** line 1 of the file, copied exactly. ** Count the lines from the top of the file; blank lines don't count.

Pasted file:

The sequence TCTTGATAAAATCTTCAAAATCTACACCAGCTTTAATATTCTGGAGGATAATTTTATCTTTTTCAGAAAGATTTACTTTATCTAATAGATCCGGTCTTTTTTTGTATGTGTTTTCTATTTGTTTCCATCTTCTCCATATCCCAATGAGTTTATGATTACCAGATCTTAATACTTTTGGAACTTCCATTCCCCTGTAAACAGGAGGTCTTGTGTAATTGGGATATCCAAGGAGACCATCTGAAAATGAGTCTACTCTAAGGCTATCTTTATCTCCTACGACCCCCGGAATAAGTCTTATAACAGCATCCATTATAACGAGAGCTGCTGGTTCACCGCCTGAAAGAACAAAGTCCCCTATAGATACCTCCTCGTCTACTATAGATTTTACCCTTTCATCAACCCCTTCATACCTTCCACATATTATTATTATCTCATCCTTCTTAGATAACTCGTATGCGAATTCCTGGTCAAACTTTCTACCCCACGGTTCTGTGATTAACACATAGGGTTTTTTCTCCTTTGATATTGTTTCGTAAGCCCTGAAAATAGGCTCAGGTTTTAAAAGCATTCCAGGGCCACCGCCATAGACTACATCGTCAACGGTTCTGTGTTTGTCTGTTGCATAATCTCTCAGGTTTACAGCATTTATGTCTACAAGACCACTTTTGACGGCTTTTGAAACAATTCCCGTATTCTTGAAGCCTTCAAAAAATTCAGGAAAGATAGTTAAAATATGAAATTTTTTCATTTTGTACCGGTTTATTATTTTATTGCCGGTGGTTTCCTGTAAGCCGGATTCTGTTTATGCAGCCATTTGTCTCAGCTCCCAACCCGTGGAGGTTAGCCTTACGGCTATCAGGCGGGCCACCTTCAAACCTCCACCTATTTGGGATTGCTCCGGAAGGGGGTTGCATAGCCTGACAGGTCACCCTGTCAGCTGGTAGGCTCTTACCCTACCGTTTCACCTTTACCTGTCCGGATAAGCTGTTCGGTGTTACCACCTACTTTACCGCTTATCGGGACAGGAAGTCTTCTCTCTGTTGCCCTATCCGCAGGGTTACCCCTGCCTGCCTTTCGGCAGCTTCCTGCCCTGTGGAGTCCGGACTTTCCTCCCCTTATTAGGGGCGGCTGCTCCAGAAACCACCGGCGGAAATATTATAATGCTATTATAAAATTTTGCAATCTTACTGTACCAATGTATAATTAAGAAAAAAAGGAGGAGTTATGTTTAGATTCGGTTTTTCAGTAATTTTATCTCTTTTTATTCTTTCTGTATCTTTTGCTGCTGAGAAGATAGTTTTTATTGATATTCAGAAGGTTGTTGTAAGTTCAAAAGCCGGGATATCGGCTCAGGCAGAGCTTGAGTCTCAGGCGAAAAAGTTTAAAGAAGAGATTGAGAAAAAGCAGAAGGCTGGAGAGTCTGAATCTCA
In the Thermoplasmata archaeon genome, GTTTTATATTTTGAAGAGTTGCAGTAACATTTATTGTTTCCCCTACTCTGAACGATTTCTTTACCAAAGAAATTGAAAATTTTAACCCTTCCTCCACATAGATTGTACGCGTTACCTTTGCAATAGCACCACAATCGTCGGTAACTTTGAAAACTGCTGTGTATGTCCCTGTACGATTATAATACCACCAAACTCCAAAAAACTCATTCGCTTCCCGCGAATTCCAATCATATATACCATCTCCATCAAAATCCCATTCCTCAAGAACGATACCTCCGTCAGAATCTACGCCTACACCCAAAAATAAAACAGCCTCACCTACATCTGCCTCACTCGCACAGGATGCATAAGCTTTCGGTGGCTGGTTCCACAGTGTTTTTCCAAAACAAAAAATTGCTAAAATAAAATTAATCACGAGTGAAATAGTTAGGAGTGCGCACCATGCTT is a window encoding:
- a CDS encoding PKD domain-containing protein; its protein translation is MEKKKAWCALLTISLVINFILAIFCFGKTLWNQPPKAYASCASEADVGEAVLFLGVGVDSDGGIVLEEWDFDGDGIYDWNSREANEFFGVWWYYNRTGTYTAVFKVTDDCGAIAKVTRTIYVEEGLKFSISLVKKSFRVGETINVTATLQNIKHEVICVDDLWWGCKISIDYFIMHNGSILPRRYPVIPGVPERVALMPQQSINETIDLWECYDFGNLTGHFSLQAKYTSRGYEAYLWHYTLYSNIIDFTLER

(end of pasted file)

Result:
The sequence TCTTGATAAAATCTTCAAAATCTACACCAGCTTTAATATTCTGGAGGATAATTTTATCTTTTTCAGAAAGATTTACTTTATCTAATAGATCCGGTCTTTTTTTGTATGTGTTTTCTATTTGTTTCCATCTTCTCCATATCCCAATGAGTTTATGATTACCAGATCTTAATACTTTTGGAACTTCCATTCCCCTGTAAACAGGAGGTCTTGTGTAATTGGGATATCCAAGGAGACCATCTGAAAATGAGTCTACTCTAAGGCTATCTTTATCTCCTACGACCCCCGGAATAAGTCTTATAACAGCATCCATTATAACGAGAGCTGCTGGTTCACCGCCTGAAAGAACAAAGTCCCCTATAGATACCTCCTCGTCTACTATAGATTTTACCCTTTCATCAACCCCTTCATACCTTCCACATATTATTATTATCTCATCCTTCTTAGATAACTCGTATGCGAATTCCTGGTCAAACTTTCTACCCCACGGTTCTGTGATTAACACATAGGGTTTTTTCTCCTTTGATATTGTTTCGTAAGCCCTGAAAATAGGCTCAGGTTTTAAAAGCATTCCAGGGCCACCGCCATAGACTACATCGTCAACGGTTCTGTGTTTGTCTGTTGCATAATCTCTCAGGTTTACAGCATTTATGTCTACAAGACCACTTTTGACGGCTTTTGAAACAATTCCCGTATTCTTGAAGCCTTCAAAAAATTCAGGAAAGATAGTTAAAATATGAAATTTTTTCATTTTGTACCGGTTTATTATTTTATTGCCGGTGGTTTCCTGTAAGCCGGATTCTGTTTATGCAGCCATTTGTCTCAGCTCCCAACCCGTGGAGGTTAGCCTTACGGCTATCAGGCGGGCCACCTTCAAACCTCCACCTATTTGGGATTGCTCCGGAAGGGGGTTGCATAGCCTGACAGGTCACCCTGTCAGCTGGTAGGCTCTTACCCTACCGTTTCACCTTTACCTGTCCGGATAAGCTGTTCGGTGTTACCACCTACTTTACCGCTTATCGGGACAGGAAGTCTTCTCTCTGTTGCCCTATCCGCAGGGTTACCCCTGCCTGCCTTTCGGCAGCTTCCTGCCCTGTGGAGTCCGGACTTTCCTCCCCTTATTAGGGGCGGCTGCTCCAGAAACCACCGGCGGAAATATTATAATGCTATTATAAAATTTTGCAATCTTACTGTACCAATGTATAATTAAGAAAAAAAGGAGGAGTTATGTTTAGATTCGGTTTTTCAGTAATTTTATCTCTTTTTATTCTTTCTGTATCTTTTGCTGCTGAGAAGATAGTTTTTATTGATATTCAGAAGGTTGTTGTAAGTTCAAAAGCCGGGATATCGGCTCAGGCAGAGCTTGAGTCTCAGGCGAAAAAGTTTAAAGAAGAGATTGAGAAAAAGCAGAAGGCTGGAGAGTCTGAATCTCA